Faculty Profile: Jess Perlitz
August 01, 2013
The following Q&A is part of a series created by the Office of the Dean of the College of Arts and Sciences to introduce new faculty. Get to know Assistant Professor of Art Jess Perlitz, who joins the faculty this fall, in the interview below.
Education: M.F.A. 2009, Tyler School of Art, Temple University; B.A. 2001 Bard College.
Research and teaching interests: Sculpture—and within that, drawing, performance, community-based practices, and collaboration.
What most excites you about joining the Lewis & Clark community?
Lots of things excite me about joining this community, including the students and my new colleagues. It’s clear that L&C is about an education that is engaged with the world around us and that’s the way I teach. I had a wonderful experience attending a small liberal arts college for my undergraduate studies. Since then I have attended and taught at much larger universities. I’m thrilled to be back in an environment where there is a close-knit community. It lends itself to the kind of learning, teaching, and cross-discipline conversations that make sense to me.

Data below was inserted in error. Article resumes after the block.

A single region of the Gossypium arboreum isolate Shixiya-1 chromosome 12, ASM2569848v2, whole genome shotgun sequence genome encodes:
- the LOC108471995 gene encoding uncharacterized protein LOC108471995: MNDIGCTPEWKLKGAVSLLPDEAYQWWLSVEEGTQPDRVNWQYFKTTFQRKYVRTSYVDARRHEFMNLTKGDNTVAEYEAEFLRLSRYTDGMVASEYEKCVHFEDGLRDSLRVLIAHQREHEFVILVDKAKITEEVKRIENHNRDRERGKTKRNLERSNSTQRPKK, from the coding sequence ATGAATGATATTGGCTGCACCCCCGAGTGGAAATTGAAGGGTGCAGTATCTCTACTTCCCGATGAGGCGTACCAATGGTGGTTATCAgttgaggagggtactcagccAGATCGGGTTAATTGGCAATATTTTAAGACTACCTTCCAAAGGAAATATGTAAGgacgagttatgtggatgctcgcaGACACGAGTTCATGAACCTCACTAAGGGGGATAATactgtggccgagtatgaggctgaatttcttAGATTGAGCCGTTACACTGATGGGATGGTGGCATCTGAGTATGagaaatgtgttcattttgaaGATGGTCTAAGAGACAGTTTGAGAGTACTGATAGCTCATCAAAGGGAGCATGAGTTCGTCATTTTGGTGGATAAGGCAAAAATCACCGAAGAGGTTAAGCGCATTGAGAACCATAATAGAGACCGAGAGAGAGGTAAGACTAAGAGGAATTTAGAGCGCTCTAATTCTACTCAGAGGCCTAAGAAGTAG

Describe the current trajectory of your scholarly research.
I make large sculptures that are objects that can be used (climbed, activated by the viewer, spoken through, etc.). They address ownership over space and the ways we communicate about those places. I am as interested in how the artwork can be used and engaged with as I am in the pageantry of participation and the symbolic aspects of that. Recently I have been making more performance-based work as I consider various histories of art-making dedicated to political use-value, such as constructivism, productivism, and the more recent turn in art towards the social. This trajectory has taken me from playgrounds and open fields to clown training, marching bands, and an upcoming trip to the arctic circle.
What kind of hobbies or special activities do you enjoy outside of work?
I have been learning how to play ice hockey for a long time and I play some instruments, though I am remarkably terrible at both of these things. I think my hobbies are a way for me to actively practice humility.
What were your childhood goals/aspirations?
I wanted to be a poet and at the same time I wanted to be the first woman to play major league baseball.
What are you listening to in your car right now?
I keep switching between an Arthur Russell album (Another Thought) and the radio (NPR). Arthur Russell was an American singer-songwriter and avant-garde composer. It’s hard to describe his work—somehow it manages to be equal parts classical music and disco.
What was your favorite childhood story?
That if you ate Fizz Wiz and drank a Coke at the same time, your stomach would blow up.